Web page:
Ronald

"Edward Diener" <ed******@tropi csoft.com> wrote in message
news:%2******** ********@tk2msf tngp13.phx.gbl. ..
Bret Pehrson wrote:
Ronald -- thanks for the response & comments. I (as well as others)
appreciate the insight that you provide on the reasons for the
issues, as well as a commitment to clarify/resolve/fix the issue.

I've got to tell you, I'm *very* impressed w/ the response that I've
been getting to my issues from Microsoft. I've been out of the
newsgroup community for the past couple of years, but before I left,
typical MS response to just about any issue was: "That is a known
issue and will be fixed in a future release. <end>". It is readily
apparent that you all have made a concerted commitment to better
handle issues, questions, and comments through the newsgroups, and
it is greatly appreciated.

The response from MS in these NGs is in inverse proportion to the
service packs put out for VS Studio .NET, which so far has been 0 .
While I too appreciate the response to reported problems and bugs by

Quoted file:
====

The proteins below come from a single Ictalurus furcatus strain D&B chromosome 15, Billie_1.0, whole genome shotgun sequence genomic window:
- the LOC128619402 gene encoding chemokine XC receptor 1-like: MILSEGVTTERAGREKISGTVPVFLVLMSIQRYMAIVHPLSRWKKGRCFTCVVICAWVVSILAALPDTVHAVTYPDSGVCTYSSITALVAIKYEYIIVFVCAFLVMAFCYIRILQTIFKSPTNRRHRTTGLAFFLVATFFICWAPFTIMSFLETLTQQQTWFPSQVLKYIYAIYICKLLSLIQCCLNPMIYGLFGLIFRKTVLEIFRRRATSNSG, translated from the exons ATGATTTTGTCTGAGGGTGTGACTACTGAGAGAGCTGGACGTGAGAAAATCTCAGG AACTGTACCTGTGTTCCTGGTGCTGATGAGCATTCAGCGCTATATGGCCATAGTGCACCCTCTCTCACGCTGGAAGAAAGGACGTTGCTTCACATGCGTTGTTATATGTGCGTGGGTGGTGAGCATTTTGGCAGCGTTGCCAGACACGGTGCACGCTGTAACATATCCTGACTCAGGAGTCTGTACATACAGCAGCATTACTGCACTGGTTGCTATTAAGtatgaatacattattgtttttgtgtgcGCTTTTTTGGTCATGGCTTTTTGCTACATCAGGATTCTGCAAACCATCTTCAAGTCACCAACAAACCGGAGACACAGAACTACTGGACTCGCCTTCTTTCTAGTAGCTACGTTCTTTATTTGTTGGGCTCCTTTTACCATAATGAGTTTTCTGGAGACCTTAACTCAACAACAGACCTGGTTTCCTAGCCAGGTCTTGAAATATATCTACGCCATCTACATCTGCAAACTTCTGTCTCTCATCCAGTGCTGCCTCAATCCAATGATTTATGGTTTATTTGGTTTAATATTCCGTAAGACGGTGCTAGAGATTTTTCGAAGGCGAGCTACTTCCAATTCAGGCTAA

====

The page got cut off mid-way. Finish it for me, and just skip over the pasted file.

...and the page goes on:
MS, I don't appreciate at all the fact that MS seems to think that
end users must persevere with these problems and onerous workarounds
for years at a time until they come up with a new release, and no
doubt new bugs. I would much rather see service packs which actually
fixed some of the problems which are reported and acknowledge,
making it easier to program without having to memorize all the bugs
to be a successful MC++ or C# programmer.
Bret

"Ronald Laeremans [MSFT]" wrote:
>
> Hi Bret,
>
> I agree that the linker error you get in the VC 7.1 release is very
> far from ideal. You are seeing some growing pains of fitting a
> separate compilation model language like C++ into the CLR
> environment. We knew this issue going into the release of VC 7.1,
> but the code base we had worked with compiling to IJW internally
> and from the early adopters we got most feedback from didn't have a
> large number of occurrences of this issue, so we traded improving
> this off for other priority fixes. Subsequent experience both
> internally and externally has shown it to be quite prevalent
> though. We have been working on getting a KB out on this. I'll
> check on the status of that.
>
> I am also sorry for my _very_ terse explanation on how to use
> ildasm and I am glad you still were able to figure it out. We'll
> make sure your comments on ildasm get to the author of that tool.
>
> Ronald
>
> "Bret Pehrson" <br**@infowest. com> wrote in message
> news:40******** *******@infowes t.com...
>> Ronald -- thanks for the reply. (Please note, none of my comments